At the heart of the 2004 Supreme Court ruling are interest rates: What is the appropriate rate of interest that should be applied to loans extended to bankrupt debtors? A layman might think that the terms of a real estate loan cannot be changed over the lender's objections or that if the borrower, especially a real estate borrower, cannot pay creditors in a timely fashion, then foreclosure is likely. But those sentiments could be misplaced.
Under Till, a bankruptcy court can approve a change in the current contract (mortgage) interest rate, if the creditor would still be repaid principal and not suffer a loss. The court recognizes the "present value" concept of money, and requires that secured creditors receive fair compensation, with consideration of present value, under Chapter 1 1 reorganization plans. But the twist in the Till decision is this: The U.S. Supreme Court tells us that present value should be computed by using the national prime rate and then generally adding between 1 percent and 3 percent interest to compensate for circumstance and risk.
So, in current markets, under guidance of the Till decision, a debtor can reduce a contractual interest rate to (generally) between 4.25 percent and 6.25 percent. It should be noted that the prime rate is the interest rate charged by commercial banks to their most credit worthy customers.
Moreover, debtors can ask for and have approved an interest rate that is tied to the nation's prime rate even as they cram down reluctant secured creditors ("cram down" is admittedly inelegant legalese that means creditors are contesting the plan, but are being forced along). So, creditors can oppose the debtor's plan and ask for contract rates or penalty rates, but will be forced by the court to abide by prime-plus rates.
Of course, by now any real estate expert reading this is ahead of the game. The reality now is that with the prime rate at near-record lows, a Chapter 1 1 bankruptcy approved appropriate rate of interest rate could be a few percentage points or more below the original contract or penalty rate. And the debtors will be able to hold on to their property as long as they meet the new, lower mortgage payments. The debtors are indeed debtors in possession.
The real-world aspect not really anticipated by the Supreme Court in Till is that distressed real estate investors do not buy distressed mortgages merely to have the present value of their investments protected. They make high-risk investments to seek higher returns than those of passive investors in safe loans.
The impact of the Till decision would be significant even in times of economic stability, but in the current economic environment, with so many commercial mortgages coming into bankruptcy court, the impact can and has been dramatic.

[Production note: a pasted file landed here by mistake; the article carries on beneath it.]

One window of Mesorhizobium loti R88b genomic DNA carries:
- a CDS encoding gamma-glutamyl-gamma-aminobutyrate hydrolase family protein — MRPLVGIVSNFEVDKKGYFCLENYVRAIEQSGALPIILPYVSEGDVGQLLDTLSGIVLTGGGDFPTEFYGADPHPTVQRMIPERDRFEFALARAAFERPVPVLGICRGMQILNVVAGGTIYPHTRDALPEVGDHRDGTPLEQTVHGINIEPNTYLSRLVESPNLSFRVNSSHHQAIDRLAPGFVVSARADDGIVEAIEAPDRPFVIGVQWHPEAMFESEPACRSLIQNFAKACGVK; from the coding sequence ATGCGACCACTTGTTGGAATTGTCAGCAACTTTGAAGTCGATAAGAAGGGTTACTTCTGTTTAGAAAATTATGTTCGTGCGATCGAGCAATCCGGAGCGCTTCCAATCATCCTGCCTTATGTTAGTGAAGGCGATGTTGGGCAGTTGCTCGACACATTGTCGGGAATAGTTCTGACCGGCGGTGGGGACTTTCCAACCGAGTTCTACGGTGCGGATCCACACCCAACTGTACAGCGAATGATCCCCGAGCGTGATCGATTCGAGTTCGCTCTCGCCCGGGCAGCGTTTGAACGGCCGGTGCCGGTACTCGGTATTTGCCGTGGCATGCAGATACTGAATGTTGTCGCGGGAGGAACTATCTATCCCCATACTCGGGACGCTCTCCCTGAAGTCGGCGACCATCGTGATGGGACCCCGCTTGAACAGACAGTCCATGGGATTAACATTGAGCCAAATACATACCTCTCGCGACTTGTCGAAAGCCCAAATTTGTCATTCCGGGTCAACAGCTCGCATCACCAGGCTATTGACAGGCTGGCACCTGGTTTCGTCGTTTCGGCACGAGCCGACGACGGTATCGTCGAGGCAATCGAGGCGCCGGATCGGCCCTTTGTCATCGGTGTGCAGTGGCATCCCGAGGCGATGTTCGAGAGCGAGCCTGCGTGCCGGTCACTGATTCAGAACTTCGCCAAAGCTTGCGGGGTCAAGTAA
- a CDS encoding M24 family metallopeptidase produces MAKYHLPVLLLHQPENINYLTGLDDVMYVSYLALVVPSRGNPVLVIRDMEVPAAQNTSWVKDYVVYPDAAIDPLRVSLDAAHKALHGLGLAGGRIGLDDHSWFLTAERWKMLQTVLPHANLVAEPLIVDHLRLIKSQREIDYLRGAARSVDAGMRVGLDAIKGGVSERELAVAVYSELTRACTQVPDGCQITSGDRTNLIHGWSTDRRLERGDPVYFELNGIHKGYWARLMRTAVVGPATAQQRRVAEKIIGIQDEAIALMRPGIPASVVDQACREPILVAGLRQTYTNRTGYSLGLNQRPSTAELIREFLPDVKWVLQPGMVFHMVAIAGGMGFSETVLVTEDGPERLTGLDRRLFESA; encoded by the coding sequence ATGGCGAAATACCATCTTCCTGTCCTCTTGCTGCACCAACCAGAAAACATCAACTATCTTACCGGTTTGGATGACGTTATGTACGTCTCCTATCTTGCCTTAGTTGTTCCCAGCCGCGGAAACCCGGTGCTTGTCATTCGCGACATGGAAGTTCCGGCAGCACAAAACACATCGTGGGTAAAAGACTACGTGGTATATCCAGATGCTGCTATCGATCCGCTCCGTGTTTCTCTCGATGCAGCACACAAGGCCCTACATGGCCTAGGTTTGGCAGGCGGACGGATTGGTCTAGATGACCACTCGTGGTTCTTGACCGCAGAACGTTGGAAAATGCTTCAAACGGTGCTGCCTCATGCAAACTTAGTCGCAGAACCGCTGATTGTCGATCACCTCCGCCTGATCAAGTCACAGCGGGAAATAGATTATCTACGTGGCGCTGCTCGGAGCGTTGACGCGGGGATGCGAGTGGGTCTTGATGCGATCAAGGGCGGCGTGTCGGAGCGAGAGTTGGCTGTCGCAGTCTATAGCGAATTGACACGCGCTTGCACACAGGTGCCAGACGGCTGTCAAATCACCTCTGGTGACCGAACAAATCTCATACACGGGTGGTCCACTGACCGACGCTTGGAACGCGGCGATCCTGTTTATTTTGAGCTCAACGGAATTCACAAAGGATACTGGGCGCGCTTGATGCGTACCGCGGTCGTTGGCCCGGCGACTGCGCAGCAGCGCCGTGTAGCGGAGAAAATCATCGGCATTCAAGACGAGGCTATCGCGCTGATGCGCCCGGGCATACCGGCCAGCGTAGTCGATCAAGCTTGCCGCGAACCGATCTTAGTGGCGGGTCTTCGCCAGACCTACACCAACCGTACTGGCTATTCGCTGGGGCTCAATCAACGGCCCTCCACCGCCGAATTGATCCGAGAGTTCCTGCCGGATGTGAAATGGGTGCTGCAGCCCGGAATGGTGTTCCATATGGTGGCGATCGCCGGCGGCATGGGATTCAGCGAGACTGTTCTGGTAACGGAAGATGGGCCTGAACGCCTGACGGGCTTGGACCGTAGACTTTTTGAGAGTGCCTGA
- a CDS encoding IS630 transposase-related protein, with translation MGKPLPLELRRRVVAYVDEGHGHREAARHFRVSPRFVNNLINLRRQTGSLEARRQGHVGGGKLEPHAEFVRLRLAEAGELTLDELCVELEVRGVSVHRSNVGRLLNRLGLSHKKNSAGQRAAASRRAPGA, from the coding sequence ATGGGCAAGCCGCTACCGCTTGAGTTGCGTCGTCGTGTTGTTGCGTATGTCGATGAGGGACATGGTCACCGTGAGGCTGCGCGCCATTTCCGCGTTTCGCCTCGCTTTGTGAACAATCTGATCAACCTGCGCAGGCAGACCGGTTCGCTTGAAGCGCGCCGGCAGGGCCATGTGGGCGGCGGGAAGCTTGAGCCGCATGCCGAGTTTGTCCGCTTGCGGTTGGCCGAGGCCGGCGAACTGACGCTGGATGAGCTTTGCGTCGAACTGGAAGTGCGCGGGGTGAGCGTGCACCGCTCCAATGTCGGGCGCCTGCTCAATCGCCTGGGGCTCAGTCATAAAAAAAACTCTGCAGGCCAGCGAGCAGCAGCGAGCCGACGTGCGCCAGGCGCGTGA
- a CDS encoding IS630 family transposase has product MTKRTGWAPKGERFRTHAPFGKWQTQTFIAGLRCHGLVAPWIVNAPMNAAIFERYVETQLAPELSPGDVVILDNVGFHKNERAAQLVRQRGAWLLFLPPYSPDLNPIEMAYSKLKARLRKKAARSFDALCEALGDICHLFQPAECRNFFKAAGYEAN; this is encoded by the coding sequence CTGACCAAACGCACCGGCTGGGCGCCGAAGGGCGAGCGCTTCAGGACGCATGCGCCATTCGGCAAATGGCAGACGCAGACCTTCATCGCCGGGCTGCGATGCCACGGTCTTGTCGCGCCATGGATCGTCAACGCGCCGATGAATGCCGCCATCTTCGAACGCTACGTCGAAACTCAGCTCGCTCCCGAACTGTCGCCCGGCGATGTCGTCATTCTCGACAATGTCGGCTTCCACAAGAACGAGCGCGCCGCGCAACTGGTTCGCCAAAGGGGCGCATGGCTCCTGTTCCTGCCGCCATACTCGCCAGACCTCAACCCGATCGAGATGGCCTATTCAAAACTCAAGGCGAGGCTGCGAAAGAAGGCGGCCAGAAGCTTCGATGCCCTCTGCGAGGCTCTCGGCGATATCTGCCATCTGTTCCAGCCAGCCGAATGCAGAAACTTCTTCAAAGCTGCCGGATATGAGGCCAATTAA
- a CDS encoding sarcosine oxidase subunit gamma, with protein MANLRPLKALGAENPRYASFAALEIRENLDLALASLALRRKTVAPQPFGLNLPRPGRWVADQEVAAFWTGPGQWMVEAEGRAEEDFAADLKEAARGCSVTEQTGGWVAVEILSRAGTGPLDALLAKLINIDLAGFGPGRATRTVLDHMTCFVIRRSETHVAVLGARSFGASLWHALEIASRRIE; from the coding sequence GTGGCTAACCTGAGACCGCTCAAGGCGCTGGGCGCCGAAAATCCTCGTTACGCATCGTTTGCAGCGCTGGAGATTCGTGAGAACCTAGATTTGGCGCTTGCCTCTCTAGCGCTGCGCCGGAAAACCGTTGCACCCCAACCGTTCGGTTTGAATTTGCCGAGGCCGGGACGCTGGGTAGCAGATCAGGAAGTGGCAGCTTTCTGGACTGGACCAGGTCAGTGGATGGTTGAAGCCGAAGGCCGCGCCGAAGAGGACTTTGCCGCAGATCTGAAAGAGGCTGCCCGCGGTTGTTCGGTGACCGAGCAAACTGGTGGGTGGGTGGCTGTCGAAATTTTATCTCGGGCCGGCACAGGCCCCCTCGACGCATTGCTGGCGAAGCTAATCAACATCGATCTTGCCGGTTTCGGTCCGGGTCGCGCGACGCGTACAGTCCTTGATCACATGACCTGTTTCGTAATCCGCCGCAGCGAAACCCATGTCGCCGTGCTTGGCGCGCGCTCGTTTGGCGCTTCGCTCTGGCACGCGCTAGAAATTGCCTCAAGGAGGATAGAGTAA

The Supreme Court had its reasons
This is not to say that the Supreme Court's Till decision was without merit. Prior to 2004, and even thereafter, but before the Till decision became broadly accepted in Chapter 1 1 cases, there were various methods - some would say a bewildering array of methods - approved by bankruptcy courts for determining appropriate interest rates on debtor's secured obligations. In truth, before Till, the wide variety of approaches to determining the appropriate rate of interest may not have reflected well on our judicial system or bankruptcy court. There were "presumptive" contract rates, something called "coerced loan" rates, and "market" rates.
The Tills had stumbled into a messy landscape, cluttered with various bankruptcy court decisions from circuit to circuit. Before the Till decision, bankruptcy courts relied on debtor- and creditor-provided market analyses of the "prevailing market rate for a loan of a term equal to the payout period, with due consideration of the quality of the security and the risk of subsequent default" (in re Monnier Bros., 1985).
Naturally, those market analyses were often subjective and contradictory, and required the hiring of credentialed experts, all carefully manipulated through an already expensive bankruptcy process. For example, experts are often deposed, requiring even further documentation and evidence - and expenses.
Before Till, bankruptcy court experts wryly noted that among reported cases one could find authority to support almost any method of calculating the appropriate rate. In contested Chapter 1 1 bankruptcy cases, the old adage "know thy judge" became paramount.
Indeed, before the Till decision, the Seventh Circuit Court had ruled that creditor Instant Auto (and its successor, SCS Credit Corporation) might be entitled to the original contract rate of 21 percent interest on its loan to the Tills, while the district court and bankruptcy court had approved two different methods of calculating the appropriate rate of interest for the auto loan.